While most major marathons are cancelled due to the ongoing health crisis, many runners are still pushing their personal distance and intensity records in preparation for virtual races — yes, virtual marathons, included.
And with marathon season comes iliotibial (IT) band syndrome season. It's true: from August to October, Dr. James Gladstone, MD, the chief of the Sports Medicine Service at Mount Sinai Health System, always sees a spike in running patients experiencing outer-knee pain.
Dr. Gladstone explained that roads have a pitch that allows for water drainage, and running in the same direction on these roads all the time can strain your IT band (a thick tendon that runs from the outer side of your pelvis and attaches to the knee). When your IT band is tight, it can rub against the outer thigh bone and create friction, pain, and inflammation on the outer knee, Dr. Gladstone said.
"The most common symptom is pain on the outer side of the knee that typically develops as you begin to run. Sometimes, one can run through it, but when it gets bad, it stops you from running often after only a quarter of a mile or so."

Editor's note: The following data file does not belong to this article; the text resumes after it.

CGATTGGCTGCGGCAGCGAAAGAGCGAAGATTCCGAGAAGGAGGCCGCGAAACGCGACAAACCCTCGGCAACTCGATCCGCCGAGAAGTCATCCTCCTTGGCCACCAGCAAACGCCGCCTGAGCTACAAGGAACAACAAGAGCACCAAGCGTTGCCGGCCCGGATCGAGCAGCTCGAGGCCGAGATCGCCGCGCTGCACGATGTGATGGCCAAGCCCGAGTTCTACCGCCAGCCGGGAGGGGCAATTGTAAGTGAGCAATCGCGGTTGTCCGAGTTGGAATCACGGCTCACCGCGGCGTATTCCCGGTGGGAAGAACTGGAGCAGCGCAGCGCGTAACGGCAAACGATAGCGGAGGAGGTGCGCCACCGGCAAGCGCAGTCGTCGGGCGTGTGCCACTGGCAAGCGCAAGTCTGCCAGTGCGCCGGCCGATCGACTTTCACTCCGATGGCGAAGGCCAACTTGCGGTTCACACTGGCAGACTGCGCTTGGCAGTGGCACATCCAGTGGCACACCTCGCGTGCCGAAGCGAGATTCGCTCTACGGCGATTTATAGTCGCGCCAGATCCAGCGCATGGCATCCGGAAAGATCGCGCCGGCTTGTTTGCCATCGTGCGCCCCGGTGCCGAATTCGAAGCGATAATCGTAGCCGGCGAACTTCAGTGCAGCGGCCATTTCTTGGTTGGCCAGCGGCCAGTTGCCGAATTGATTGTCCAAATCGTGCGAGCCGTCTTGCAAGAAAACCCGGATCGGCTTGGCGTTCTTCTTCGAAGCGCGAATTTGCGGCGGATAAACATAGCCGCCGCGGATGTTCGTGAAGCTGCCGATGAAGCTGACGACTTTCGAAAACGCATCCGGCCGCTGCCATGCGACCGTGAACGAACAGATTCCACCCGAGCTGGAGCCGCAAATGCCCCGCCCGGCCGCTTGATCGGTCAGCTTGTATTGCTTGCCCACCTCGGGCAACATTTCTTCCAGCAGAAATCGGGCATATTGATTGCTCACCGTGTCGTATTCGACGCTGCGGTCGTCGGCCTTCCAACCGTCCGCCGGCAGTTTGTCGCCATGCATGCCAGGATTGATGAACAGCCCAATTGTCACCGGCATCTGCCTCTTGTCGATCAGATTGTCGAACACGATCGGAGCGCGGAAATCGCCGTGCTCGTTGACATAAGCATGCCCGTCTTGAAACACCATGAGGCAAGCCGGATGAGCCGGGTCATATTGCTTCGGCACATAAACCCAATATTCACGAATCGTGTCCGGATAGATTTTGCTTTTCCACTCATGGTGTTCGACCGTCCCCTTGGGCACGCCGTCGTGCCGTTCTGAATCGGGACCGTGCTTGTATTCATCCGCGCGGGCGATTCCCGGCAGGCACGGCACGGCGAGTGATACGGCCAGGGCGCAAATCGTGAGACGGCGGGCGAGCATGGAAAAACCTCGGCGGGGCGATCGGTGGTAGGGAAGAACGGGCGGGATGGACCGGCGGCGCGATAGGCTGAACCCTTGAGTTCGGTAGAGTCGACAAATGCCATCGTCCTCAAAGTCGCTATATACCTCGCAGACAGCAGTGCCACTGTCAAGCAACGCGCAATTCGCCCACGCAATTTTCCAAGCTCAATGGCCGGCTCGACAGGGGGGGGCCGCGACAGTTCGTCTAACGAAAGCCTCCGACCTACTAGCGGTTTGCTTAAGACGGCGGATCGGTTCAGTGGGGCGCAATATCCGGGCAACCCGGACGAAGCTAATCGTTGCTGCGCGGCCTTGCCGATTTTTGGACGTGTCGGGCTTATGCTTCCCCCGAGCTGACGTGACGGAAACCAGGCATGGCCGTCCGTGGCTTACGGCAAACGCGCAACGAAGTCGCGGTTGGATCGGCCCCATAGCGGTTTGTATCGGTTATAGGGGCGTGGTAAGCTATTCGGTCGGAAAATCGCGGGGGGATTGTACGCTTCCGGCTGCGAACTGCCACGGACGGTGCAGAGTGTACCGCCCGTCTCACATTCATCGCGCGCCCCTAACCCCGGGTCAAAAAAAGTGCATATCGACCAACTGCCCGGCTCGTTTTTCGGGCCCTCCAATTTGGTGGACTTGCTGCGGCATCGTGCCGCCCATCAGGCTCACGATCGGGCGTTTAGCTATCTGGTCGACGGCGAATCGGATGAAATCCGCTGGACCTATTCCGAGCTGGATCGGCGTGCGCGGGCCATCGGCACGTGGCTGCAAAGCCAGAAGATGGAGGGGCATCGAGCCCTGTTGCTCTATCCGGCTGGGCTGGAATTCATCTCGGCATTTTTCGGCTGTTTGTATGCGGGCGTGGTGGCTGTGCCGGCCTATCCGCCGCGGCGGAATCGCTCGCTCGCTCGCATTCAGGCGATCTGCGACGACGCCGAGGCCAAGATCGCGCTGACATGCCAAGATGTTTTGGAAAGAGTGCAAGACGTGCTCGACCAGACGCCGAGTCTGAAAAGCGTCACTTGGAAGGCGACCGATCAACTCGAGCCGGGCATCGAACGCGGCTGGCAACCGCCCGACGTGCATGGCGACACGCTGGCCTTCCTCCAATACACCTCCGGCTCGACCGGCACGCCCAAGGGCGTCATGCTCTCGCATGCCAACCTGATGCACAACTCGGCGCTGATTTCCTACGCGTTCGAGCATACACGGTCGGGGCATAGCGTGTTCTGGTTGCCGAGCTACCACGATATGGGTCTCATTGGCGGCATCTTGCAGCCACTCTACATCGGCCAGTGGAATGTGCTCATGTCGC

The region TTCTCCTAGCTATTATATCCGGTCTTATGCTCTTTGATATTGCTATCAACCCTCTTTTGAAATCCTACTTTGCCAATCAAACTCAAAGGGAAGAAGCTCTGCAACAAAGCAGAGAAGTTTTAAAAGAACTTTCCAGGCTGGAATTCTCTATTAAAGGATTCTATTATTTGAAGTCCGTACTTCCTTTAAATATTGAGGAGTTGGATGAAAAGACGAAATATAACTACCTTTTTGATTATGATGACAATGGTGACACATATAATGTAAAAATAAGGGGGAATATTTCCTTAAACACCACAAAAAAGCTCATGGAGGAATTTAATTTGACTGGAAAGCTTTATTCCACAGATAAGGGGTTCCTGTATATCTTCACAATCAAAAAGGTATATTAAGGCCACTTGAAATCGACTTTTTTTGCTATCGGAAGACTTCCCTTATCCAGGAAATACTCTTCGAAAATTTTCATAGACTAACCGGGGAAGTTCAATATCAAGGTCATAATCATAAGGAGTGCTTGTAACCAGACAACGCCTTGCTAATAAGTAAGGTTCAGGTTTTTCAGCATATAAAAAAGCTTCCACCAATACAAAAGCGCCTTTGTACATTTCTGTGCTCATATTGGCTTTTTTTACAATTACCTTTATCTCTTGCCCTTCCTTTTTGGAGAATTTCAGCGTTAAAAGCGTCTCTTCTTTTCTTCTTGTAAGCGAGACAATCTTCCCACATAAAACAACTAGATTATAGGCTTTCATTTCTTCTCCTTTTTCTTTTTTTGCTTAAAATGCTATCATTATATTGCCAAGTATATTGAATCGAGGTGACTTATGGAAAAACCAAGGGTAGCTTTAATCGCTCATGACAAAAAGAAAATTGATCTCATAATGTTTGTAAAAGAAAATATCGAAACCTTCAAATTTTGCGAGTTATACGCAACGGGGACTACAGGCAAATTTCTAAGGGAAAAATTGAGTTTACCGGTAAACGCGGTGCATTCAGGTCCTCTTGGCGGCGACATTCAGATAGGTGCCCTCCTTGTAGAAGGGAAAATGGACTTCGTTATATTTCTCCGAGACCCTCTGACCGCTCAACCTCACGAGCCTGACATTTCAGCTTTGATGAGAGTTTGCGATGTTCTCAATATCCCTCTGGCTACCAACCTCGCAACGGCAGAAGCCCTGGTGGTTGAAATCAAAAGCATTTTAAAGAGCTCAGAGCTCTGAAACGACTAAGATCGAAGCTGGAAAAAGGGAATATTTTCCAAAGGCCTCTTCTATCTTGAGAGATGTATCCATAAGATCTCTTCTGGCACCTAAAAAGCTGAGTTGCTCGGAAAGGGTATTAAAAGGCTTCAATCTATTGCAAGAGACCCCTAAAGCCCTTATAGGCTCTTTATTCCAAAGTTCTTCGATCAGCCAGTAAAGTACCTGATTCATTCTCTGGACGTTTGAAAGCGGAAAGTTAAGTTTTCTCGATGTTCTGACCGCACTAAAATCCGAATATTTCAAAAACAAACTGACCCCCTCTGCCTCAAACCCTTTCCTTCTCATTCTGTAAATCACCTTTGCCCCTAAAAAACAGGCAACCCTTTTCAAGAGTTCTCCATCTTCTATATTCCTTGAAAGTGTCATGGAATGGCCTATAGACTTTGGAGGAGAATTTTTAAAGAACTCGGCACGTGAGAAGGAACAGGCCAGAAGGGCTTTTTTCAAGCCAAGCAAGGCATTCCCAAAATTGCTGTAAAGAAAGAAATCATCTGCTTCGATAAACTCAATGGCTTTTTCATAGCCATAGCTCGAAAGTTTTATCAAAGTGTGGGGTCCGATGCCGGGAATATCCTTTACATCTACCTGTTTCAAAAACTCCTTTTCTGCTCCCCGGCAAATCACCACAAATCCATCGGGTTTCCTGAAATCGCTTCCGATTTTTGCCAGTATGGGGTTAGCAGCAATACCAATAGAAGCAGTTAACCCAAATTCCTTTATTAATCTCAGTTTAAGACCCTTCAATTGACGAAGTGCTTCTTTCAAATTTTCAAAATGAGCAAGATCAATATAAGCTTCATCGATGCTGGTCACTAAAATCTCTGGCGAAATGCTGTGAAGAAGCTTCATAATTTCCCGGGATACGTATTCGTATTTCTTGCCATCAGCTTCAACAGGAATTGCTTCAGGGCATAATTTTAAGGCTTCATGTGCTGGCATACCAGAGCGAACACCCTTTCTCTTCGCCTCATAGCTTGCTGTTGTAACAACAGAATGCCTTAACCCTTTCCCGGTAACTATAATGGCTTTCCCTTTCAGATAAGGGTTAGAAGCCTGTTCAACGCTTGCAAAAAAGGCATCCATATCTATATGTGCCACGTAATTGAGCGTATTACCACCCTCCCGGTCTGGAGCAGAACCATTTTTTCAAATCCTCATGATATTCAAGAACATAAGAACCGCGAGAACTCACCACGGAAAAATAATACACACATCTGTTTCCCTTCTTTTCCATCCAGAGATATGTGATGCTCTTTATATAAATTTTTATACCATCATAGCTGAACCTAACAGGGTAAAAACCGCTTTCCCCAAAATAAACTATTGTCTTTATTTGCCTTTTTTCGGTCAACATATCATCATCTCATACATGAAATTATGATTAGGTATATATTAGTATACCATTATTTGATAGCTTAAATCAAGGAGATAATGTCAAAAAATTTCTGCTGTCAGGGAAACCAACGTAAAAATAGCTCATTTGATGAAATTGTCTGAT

According to Dr. Gladstone, that pain can range from a low-grade achiness and soreness to stabbing, burning, or piercing discomfort.
He added that bad workout habits like ignoring the pain, not stretching or foam rolling, or not backing off your running distance or intensity can cause IT band syndrome to remain or worsen.
Warming up and cooling down before and after running can certainly help loosen up the muscle and tendon, and possibly prevent the onset of IT band syndrome. When doing so, make sure to focus on the flexibility in your hips, glutes, hamstrings, and calves, Dr. Gladstone said.
"When [IT band syndrome] gets really bad, you have no choice but to stop running. Foam rolling can be very helpful and targeted physical therapy can be equally helpful."
In some severe cases, surgery is necessary for recovery as well, so it's very important that you see a doctor if you're experiencing pain.
Many who are training at a marathon level consider running a passion. So, for the sake of longevity, switch up your route, love your foam roller, take breaks, and never hesitate to seek a doctor's advice when needed.